The house was a secret synagogue, the headquarters of the Spanish and Portuguese Marranos in England. From the time of the expulsion of the Jews by Edward I. in 1290, some remnant of the ancient people had managed to keep a foothold in the country; and there is good reason for believing that, when Torquemada procured the banishment of the Spanish and Portuguese Hebrews from the Peninsula, many of the fugitives found an asylum on these shores. We have, however, no certain record of Marrano — that is, a Spanish or Portuguese crypto-Jew — in England before 1550, when one Ferdinando Lopez, a Jewish physician who had escaped from the Lisbon Inquisition, was brought before the Lord Mayor on a criminal charge. That he was not the only crypto Jew in England at the time is shown by the fact that two years previously the Privy Council had ordered the compilation of a list of “certain persons suspected to be Jews” in the metropolis. Whatever Hebrew community there was, however, it received a considerable accession of Marranos from the Spanish prisoners captured by English naval commanders during the reign of Elizabeth. When the Earl of Essex sacked Cadiz in he took prisoner the Spanish Resident in the town, Alonzo de Herrera, and brought him to England. On regaining his liberty Herrera declared himself to be a Jew, and afterwards proceeded to Amsterdam, where he joined the synagogue and became a writer of cabbalistic books. In 1590 a shipload of Marranos, on their way to Holland, were captured on the high seas and conducted to London. Among them was the beautiful Maria Nunez; who was invited to Court, and is said to have broken the heart of an English duke. At a still earlier date Rodrigo Lopez arrived here, also as a prisoner of war. He became distinguished member ot the College of Physicians, and was employed as domestic medical attendant successively the Earl of Leicester and the Queen. In 1594 he was tried on charge of receiving bribe from Philip II of Spain to poison Elizabeth, and was executed. Mr. S. L. Lee has done much to show that Lopez, “the perjured and murdering traitor and Jewish doctor,” as he was called in the indictment at the trial, was the original of Shylock. It may interest Mr. Donnelly to learn that Bacon applied for the then vacant attorney-generalship, in order to be able to conduct the prosecution of Lopez. Until the outbreak of the Civil War we hear nothing more of Marranos in England ; but the community must have steadily increased in the meantime, as on the establishment of the Protectorate at least fifteen of the leading foreign merchants of London were of the proscribed race, and they possessed in Creechurch-lane the secret synagogue to which reference has already been made. Here a certain Moses Israel Athias officiated as rabbi, and a Polish Jew named Benjamin Levy was employed as beadle. The Marranos disguised their religious identity as carefully as though they were still at the mercy of the Grand Inquisitor, and they regularly attended mass at the Spanish Ambassador’s chapel It seems that in 1643 even the Portuguese Resident, Antonio de Souza, was numbered among the Marrano congregation. His son-in law, Antonio Fernandez de Carvajal, was one of the financial props of the Commonwealth and the principal source of the early and copious intelligence so useful to Cromwell in his foreign policy.

Until the Inquisition was finally abolished in Spain and Portugal, Marranos, many of them with romantic histories, continued to arrive in this country in an almost uninterrupted stream. During the whole of the eighteenth century they formed the bulk of the Sephardi congregation. Among them was Fernando Mendez, who came over as physician to Catherine of Braganza and attended Charles II in his last illness. His descendants comprise members of some of the noblest families in England. Three other distinguished Marrano medicos were Henriques or Jacob de Castro Sarmento, a Fellow of the Royal Society and Physician to the Portuguese Embassy; Samuel Nunez, who had been medical attendant to the Grand Inquisitor; and Isaac Henriques Sequera, who enjoyed one of the largest London practices of his day. When Don Jose Cortissos, the contractor general for the allied forces of Great Britain, Portugal, and Holland in the war against Spain in 1706, settled in England, he joined the Synagogue as Jew. Among the most interesting tombstones in the old Hebrew burial-ground in Mile-end is one which tells how “Abigail, widow of Gaspar Mendez Furtado, of Portugal, after suffering the tortures of the Inquisition, fled for protection to England.” Next to it is an inscription to the memory of her daughter “Rebecca, wife of Benjamin D’Israeli,” the grandfather of Lord Beaconsfield. In 1803, when an Alien Registration Act was passed, a large number of Marranos were found among the members of the Portuguese Synagogue; and on the counterfoils of the certificates of residence granted to them the London magistrates we frequently meet with the memorandum, “Fugitive from the persecution of the Inquisition.” One such counterfoil runs as follows: Isaac Penha, apothecary, born at Seville, in Spain, 1713; went from Seville to Lisbon; came to England flying from the Inquisition, his mother having been burnt alive for Judaism.” Similar memoranda often occur in the marriage and death registers of the Bevis Marks Synagogue.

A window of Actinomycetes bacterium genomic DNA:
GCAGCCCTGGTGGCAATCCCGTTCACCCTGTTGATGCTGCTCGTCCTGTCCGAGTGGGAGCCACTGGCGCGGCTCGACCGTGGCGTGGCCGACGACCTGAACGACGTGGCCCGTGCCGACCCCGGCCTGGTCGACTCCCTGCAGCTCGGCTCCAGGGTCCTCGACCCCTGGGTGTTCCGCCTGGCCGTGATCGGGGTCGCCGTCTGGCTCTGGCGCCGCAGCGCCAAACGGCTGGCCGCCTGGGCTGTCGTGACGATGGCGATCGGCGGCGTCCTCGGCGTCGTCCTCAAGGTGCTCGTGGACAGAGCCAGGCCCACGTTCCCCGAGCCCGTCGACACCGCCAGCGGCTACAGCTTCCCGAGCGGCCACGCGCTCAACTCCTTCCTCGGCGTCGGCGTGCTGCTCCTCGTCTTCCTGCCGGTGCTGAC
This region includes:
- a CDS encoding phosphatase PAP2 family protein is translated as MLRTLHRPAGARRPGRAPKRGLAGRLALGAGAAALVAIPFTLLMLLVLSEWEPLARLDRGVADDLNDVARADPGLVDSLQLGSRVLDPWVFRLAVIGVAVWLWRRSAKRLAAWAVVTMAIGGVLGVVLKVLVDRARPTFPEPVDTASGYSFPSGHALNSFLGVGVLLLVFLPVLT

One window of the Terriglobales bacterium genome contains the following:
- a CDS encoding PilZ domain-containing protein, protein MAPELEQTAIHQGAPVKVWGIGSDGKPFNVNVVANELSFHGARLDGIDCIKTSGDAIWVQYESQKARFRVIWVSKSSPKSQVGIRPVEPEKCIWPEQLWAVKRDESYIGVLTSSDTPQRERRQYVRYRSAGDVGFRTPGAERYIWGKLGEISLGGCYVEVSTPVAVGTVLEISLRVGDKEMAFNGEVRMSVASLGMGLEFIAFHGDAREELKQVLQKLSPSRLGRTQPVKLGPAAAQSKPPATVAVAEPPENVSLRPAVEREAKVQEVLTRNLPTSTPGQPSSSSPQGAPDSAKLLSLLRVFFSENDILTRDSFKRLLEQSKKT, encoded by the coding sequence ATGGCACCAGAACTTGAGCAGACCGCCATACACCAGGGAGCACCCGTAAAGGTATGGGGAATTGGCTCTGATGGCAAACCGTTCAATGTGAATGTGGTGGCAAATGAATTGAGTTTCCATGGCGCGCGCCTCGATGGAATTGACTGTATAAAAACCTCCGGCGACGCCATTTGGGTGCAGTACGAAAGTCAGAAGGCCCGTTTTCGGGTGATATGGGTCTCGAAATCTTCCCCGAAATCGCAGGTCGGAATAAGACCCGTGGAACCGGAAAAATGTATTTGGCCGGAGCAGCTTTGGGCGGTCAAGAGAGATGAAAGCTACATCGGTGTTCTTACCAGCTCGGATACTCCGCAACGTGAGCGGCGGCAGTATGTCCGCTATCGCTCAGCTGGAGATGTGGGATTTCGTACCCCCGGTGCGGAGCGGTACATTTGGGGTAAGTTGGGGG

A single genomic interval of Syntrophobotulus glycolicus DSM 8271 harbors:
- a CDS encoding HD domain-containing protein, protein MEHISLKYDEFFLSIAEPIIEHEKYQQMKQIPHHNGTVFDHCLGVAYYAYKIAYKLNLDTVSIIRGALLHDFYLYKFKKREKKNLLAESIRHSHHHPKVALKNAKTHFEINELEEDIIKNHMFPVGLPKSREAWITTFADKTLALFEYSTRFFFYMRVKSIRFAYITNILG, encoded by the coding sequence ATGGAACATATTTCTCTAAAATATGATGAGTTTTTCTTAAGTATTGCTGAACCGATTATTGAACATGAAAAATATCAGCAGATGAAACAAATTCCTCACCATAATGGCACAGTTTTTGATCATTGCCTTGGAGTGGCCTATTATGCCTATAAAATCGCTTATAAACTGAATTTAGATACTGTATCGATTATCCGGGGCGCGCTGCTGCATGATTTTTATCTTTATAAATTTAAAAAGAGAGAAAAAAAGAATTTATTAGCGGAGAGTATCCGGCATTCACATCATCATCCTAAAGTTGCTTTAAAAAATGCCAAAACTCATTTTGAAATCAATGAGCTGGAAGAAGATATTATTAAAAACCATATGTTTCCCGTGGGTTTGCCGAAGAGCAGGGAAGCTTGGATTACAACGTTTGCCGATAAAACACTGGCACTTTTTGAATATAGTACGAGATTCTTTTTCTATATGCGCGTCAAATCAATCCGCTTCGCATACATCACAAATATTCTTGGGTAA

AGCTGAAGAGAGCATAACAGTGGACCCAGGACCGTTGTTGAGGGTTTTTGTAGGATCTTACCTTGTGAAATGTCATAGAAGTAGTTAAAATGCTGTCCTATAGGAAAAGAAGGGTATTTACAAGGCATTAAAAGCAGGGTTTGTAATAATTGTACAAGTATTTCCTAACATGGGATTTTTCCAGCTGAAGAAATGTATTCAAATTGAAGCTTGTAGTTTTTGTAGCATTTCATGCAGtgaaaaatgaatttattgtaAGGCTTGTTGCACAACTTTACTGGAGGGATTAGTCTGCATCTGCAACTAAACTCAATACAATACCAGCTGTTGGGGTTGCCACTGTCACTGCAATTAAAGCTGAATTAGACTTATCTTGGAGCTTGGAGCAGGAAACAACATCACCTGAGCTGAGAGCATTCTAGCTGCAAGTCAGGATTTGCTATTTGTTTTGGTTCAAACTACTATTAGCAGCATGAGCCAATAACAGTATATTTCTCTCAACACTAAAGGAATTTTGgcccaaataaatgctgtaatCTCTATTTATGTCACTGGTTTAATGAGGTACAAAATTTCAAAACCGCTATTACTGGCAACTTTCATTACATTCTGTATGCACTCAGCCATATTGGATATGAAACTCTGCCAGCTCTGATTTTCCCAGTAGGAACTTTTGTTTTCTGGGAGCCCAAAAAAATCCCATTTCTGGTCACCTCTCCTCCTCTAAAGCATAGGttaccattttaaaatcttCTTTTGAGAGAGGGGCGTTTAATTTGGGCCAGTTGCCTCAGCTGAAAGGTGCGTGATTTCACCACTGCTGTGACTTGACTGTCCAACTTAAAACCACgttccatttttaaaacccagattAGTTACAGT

It is impossible to tell how many of the English Marranos had preserved an untainted Hebrew lineage previous to their settlement in this country, but that a large proportion had not done so is beyond question. To cite only few examples : Alonzo de Herrera was lineally descended from the great Captain, Gonsalvo de Cordova, the conqueror of Naples; Antonio de Souza was chief of one of the most distinguished Gentile families in Portugal; Don Jose Cortissos was a relative of the noble family of Da Villa; and Isaac Henriques Sequera was partly of Huguenot extraction. Within living memory the Lousada family, which is of considerable prominence in the Anglo Jewish community, has successfully established its claim to a Spanish dukedom which was certainly not founded by a Jew.